The second objective is to analyse the impact of perceived ADCs on experients. The following questions will be addressed: How do experients experience ADCs? What is the impact on experients? How does it influence the grieving process? Does the national and social context influence individuals’ experiences?
The third objective will consist in disseminating the research results as largely as possible to the scientific community and the general public. By collecting information about how perceived ADCs occur and unfold, and by analysing their impact on individuals’ lives, we aim at making these results accessible to people who face the death of a close relative, partner or friend, and to the broad public. Following an applied research orientation, we will emphasize in our conclusions the relevance of our results for the public, and highlight the possible policy implications. The research project will contribute to raising awareness about perceived ADCs and have a practical impact on a large number of persons.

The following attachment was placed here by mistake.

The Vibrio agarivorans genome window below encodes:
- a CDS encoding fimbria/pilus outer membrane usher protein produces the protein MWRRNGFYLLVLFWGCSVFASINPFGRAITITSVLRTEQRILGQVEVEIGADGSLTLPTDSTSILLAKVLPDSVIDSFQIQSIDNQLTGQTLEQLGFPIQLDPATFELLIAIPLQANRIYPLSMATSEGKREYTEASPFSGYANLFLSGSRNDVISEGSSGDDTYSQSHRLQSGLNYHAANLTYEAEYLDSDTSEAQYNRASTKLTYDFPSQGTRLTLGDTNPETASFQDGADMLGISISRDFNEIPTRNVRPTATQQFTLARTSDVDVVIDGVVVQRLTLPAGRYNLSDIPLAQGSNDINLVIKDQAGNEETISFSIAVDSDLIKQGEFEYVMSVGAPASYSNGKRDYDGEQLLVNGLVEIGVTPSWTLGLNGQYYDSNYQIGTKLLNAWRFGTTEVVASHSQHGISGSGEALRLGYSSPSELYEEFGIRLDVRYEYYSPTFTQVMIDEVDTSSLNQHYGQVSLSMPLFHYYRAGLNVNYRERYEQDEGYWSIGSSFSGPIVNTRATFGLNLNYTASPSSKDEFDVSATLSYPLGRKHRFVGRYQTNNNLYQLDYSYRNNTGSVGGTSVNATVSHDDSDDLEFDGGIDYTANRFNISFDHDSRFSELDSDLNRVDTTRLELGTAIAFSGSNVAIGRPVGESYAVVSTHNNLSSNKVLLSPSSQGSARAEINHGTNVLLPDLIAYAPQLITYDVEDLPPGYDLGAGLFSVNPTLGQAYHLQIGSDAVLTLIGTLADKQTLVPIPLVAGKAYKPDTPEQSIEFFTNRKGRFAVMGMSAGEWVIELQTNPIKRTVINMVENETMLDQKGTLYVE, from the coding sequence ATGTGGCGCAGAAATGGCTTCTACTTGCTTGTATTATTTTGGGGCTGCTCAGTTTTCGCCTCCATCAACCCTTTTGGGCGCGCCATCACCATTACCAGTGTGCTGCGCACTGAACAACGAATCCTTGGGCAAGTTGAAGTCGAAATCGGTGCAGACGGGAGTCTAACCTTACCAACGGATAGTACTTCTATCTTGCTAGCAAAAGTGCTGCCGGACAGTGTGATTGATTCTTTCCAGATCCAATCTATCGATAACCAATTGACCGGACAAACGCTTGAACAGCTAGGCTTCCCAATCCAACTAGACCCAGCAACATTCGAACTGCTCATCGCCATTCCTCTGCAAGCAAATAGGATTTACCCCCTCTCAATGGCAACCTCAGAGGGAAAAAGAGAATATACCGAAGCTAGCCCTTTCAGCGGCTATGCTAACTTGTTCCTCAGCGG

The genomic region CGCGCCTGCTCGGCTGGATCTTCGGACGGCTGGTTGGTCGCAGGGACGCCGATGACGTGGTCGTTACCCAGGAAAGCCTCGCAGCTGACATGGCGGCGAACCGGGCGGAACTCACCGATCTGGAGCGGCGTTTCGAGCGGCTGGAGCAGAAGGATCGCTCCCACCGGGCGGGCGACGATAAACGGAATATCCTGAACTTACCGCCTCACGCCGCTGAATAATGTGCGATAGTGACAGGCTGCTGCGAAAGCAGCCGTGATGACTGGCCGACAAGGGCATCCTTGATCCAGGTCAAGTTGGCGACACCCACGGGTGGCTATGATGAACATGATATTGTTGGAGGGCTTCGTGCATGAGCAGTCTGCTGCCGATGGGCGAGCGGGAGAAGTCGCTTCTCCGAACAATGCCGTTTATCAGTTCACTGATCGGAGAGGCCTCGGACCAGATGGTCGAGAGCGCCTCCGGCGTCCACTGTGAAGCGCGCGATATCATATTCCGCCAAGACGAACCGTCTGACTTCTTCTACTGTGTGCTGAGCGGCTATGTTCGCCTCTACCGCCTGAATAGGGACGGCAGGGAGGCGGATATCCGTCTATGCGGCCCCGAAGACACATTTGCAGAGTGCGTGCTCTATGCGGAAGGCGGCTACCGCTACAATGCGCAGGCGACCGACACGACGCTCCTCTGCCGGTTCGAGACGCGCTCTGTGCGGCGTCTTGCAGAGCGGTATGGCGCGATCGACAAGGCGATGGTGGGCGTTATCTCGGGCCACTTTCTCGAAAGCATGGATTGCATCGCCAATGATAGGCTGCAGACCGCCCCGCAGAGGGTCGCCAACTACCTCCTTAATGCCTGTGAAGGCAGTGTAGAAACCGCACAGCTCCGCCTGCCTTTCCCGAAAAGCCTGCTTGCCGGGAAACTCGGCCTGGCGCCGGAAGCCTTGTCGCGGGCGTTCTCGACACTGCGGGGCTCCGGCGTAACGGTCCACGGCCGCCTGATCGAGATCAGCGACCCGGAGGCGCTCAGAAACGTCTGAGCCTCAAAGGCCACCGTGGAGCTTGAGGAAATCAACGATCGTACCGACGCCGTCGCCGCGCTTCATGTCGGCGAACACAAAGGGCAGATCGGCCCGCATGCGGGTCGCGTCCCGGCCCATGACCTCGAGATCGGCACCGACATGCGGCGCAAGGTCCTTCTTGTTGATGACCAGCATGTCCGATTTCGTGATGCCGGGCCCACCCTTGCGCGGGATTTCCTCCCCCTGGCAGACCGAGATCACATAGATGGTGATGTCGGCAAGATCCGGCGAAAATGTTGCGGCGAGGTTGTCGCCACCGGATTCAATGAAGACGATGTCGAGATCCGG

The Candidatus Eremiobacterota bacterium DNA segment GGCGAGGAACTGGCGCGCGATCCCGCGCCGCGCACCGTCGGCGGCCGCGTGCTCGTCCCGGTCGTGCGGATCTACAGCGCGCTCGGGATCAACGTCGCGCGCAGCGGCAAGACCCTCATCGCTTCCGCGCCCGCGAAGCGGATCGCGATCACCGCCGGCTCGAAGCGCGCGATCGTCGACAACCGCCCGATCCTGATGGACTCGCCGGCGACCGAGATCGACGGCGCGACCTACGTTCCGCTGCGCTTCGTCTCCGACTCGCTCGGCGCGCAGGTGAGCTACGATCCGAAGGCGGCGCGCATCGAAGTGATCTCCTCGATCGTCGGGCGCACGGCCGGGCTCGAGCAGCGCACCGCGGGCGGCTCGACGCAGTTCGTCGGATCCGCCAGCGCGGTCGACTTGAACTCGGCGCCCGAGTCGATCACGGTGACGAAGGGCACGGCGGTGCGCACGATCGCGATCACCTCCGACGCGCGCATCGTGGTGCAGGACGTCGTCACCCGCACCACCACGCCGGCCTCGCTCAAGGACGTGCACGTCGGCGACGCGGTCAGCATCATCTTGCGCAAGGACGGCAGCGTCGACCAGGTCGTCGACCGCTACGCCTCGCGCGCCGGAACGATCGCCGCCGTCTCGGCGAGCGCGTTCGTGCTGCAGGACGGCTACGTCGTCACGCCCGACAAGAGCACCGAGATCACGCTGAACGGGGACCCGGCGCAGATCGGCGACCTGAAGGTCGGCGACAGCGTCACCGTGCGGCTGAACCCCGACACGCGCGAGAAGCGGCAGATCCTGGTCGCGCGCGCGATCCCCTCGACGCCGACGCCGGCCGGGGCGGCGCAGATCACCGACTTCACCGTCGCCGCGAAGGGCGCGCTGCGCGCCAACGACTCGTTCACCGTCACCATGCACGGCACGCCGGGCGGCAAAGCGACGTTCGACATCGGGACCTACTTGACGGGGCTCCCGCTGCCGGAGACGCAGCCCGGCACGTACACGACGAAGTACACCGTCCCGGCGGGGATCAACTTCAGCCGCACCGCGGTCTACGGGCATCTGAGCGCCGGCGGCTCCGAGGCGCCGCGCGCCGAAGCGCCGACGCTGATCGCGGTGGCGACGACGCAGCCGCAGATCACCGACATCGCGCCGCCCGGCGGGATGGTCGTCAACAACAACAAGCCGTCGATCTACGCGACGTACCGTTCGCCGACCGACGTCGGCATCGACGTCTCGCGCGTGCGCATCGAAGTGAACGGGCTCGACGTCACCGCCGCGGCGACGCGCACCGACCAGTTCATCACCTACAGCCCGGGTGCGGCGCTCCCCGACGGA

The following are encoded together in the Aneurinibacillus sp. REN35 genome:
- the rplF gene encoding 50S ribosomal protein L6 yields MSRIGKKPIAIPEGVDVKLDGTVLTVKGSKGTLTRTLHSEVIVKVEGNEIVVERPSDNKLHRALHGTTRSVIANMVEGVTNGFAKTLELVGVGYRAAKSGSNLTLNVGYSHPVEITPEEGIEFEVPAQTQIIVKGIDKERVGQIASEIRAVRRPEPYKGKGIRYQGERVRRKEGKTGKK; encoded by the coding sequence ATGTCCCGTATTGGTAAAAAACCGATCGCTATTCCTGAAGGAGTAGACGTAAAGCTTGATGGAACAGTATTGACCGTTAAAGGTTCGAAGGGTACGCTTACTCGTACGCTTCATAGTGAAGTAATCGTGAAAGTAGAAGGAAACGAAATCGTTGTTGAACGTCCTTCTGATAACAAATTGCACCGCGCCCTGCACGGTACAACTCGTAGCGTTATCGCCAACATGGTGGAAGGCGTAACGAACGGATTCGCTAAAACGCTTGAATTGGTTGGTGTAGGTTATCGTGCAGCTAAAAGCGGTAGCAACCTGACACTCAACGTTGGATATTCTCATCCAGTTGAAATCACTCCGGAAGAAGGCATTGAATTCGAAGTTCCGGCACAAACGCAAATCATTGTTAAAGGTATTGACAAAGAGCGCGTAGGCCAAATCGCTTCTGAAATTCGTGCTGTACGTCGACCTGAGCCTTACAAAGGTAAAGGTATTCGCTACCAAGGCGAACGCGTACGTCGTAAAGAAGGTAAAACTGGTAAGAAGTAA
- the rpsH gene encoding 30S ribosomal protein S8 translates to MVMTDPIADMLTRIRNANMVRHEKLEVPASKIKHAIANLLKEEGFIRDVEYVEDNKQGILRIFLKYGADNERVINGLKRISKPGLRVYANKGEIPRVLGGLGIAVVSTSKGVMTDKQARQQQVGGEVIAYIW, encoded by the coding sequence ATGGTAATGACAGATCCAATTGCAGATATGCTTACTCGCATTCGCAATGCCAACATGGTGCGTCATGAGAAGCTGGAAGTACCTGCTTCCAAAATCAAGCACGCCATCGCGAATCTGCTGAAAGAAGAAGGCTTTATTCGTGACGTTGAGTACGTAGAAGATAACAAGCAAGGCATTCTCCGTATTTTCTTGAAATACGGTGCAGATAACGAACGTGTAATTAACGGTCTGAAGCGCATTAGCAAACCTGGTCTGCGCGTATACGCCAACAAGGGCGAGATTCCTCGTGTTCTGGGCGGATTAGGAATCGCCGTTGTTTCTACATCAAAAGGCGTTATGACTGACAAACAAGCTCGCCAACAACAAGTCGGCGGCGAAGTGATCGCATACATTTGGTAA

Considering the lack of research and knowledge on ADCs, we expect the results of this exploratory research to open up further questions. Therefore the project could also enable us to specify new research hypotheses which may be pursued in the future in the frame of a large scale research, involving research teams in different countries.
Data and methodology
The research will be led in several European countries (Switzerland, France, the United Kingdom and Spain) and the United States. The analysis and comparison of data of the 200 participants will provide insight into the supposedly universal nature of this phenomenon, making this the first comparative ADC research.